It’s become how God will help me and bless me. We have to remember that the purpose of my life doesn’t revolve around myself.
We act as if God belongs to us rather than us belonging to Him.
God is not interested in your plans for your life but for your involvement in His plans for your life.

Whatever is to my profit, I now consider loss. (Philippians 3:7-9)

There are no great advances made in Christianity by men who are unwilling to give up their lives. We have to remember, we no longer live for ourselves any longer.

We are Christ’s ambassadors, given the ministry of reconciliation.
Each day, about 155,000 people slip into Christless eternity
It will take a sacrifice to not live for self.

Here’s the choice that our Father wants us to understand as Christians – and I believe this is the choice of our age: “Do you want to be brave or safe? … because you cannot be both!” (Gary Haugen, International Justice Mission)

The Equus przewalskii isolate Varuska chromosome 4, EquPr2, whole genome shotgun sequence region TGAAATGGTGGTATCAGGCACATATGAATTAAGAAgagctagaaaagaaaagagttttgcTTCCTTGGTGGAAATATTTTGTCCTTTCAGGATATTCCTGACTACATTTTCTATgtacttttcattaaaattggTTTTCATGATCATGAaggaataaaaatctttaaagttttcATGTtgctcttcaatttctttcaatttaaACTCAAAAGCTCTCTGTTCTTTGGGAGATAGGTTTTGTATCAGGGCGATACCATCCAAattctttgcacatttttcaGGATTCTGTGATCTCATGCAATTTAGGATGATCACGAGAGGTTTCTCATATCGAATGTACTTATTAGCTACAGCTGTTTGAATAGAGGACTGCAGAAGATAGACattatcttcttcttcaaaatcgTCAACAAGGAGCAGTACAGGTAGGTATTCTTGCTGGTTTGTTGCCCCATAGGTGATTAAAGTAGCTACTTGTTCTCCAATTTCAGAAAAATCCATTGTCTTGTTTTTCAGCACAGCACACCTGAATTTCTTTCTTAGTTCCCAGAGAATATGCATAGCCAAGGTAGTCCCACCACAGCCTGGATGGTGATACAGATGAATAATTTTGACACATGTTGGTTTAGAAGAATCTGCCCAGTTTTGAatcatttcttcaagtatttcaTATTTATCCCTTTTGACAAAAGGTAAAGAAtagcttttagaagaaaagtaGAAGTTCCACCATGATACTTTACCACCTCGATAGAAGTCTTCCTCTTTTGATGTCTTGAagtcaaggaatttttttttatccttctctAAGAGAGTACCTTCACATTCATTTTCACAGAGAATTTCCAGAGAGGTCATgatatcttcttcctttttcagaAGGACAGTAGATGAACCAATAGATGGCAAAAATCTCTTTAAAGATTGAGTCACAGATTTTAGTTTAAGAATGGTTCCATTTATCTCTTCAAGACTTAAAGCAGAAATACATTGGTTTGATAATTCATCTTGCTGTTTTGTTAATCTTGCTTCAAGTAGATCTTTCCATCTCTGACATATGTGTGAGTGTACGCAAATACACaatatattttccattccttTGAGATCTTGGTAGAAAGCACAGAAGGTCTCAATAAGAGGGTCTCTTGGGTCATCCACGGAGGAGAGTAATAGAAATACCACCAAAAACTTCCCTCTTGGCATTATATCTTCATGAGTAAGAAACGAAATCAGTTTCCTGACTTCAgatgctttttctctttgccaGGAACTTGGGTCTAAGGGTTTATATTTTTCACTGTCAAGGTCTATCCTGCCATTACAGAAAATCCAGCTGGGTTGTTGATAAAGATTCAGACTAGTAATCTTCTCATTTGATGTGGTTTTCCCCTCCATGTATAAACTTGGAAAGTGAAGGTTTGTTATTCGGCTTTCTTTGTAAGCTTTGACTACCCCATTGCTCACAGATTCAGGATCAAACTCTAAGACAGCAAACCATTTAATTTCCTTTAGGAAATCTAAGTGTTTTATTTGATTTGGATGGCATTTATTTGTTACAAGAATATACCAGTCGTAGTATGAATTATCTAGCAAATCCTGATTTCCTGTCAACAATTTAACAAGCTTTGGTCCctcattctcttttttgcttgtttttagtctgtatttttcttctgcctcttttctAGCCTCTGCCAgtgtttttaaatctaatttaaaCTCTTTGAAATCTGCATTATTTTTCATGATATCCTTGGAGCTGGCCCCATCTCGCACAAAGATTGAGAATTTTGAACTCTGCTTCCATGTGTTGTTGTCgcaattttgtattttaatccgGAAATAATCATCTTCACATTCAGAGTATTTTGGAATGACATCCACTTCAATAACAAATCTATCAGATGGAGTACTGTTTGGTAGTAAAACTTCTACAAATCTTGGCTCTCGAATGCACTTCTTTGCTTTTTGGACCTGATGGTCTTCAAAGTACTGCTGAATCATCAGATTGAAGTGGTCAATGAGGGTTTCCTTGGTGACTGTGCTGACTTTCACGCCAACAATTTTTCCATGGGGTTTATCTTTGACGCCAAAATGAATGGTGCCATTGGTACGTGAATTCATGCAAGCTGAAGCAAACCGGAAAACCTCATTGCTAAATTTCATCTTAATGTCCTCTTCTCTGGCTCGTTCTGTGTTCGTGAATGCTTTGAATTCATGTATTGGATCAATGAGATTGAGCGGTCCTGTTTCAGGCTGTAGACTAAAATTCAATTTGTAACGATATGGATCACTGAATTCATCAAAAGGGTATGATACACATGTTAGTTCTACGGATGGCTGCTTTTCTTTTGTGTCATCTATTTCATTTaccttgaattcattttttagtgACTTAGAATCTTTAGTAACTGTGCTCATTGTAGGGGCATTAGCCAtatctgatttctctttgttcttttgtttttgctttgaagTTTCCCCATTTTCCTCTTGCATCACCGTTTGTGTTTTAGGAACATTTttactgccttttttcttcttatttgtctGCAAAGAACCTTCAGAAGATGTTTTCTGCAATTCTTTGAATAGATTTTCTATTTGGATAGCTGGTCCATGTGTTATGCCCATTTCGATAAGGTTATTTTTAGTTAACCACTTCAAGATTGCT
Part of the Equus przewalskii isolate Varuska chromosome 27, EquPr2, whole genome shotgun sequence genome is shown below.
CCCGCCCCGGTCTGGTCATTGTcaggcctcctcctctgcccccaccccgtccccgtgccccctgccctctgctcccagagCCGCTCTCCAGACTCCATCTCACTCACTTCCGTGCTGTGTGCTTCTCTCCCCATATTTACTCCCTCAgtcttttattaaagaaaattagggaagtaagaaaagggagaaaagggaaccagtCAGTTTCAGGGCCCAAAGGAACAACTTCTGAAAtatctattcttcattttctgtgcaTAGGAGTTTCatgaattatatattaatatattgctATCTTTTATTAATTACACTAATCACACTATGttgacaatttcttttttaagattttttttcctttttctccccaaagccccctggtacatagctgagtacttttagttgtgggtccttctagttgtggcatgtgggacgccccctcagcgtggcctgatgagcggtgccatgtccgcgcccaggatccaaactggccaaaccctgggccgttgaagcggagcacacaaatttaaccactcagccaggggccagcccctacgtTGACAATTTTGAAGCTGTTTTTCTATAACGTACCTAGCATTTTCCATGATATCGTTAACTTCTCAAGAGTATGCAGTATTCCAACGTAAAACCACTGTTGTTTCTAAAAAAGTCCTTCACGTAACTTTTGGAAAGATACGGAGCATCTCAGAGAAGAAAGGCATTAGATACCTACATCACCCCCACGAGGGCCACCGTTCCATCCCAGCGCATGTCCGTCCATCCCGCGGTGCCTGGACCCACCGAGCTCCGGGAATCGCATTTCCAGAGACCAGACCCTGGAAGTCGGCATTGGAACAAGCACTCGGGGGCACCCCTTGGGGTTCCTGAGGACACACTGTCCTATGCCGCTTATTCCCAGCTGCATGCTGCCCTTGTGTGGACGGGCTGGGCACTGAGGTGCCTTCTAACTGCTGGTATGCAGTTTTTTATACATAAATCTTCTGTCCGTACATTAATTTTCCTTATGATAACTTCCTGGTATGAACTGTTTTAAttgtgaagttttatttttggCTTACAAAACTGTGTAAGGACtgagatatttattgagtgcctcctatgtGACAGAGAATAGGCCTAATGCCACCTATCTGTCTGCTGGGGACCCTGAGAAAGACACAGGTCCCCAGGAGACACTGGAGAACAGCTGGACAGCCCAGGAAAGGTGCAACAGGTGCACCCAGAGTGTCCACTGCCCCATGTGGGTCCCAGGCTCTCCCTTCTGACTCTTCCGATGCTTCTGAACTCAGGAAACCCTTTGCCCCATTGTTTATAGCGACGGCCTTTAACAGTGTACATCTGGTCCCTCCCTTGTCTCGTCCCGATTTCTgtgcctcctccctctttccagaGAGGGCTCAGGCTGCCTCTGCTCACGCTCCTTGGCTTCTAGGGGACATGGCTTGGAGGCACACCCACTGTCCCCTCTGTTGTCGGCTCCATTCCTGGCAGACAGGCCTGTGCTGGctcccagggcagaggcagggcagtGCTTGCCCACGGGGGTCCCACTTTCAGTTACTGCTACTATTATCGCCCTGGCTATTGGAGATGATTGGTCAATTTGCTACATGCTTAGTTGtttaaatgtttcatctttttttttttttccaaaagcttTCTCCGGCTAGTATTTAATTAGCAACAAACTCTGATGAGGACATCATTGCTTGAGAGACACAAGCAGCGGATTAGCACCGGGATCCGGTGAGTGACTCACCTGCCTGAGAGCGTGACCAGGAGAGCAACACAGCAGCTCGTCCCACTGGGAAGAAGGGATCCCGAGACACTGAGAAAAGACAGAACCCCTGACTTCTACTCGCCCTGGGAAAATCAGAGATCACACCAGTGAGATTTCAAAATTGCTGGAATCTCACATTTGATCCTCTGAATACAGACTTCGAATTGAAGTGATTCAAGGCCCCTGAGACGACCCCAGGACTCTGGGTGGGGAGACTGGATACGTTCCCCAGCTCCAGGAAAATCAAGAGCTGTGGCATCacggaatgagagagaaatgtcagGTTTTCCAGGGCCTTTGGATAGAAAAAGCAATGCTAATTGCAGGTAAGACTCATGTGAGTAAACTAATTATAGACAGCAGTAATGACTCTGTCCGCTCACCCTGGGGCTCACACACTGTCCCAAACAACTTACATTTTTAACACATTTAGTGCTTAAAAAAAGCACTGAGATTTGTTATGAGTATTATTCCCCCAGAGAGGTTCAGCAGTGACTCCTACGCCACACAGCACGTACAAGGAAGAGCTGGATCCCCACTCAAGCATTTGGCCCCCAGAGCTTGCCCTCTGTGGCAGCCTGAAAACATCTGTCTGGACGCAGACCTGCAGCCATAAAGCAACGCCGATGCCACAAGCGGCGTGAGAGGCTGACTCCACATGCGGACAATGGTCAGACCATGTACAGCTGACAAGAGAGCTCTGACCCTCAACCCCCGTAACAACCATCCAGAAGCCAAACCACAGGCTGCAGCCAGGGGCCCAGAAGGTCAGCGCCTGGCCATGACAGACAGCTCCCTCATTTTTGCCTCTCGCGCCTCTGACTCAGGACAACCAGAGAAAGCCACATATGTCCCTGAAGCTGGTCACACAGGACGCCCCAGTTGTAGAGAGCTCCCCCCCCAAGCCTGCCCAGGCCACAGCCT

Brave means trusting God for your future.
Brave means to not know the details before obeying.
Brave means that God doesn’t have to ask for your permission.
Brave means that God doesn’t have to explain before you obey.

If your God has to ask you first then he is a small god.
Brave is not the absence of fear but the assurance of His peace.

Jesus proved His love on the cross.
He doesn’t have to prove His love for you again.

You and I are dead to ourselves when we gave our lives to Christ.
Dead men are no longer afraid. They don’t flinch.
Poke them and they will not react.
However, some of us have never died. We just fainted.
There’s still self-preservation left inside the coffin.

Challenging question: “Is what you’re living for worth Christ’s dying for?”



(This was a message given by Pastor Wolfi Eckleben of Every Nation London at Every Nation World Conference 2016, Day 2.)

Isiah 6:8. Who will go for us?

The life changing answer to a life shaking question:
“Here am I. Send me!”

The call of discipleship includes going to the ends of the earth.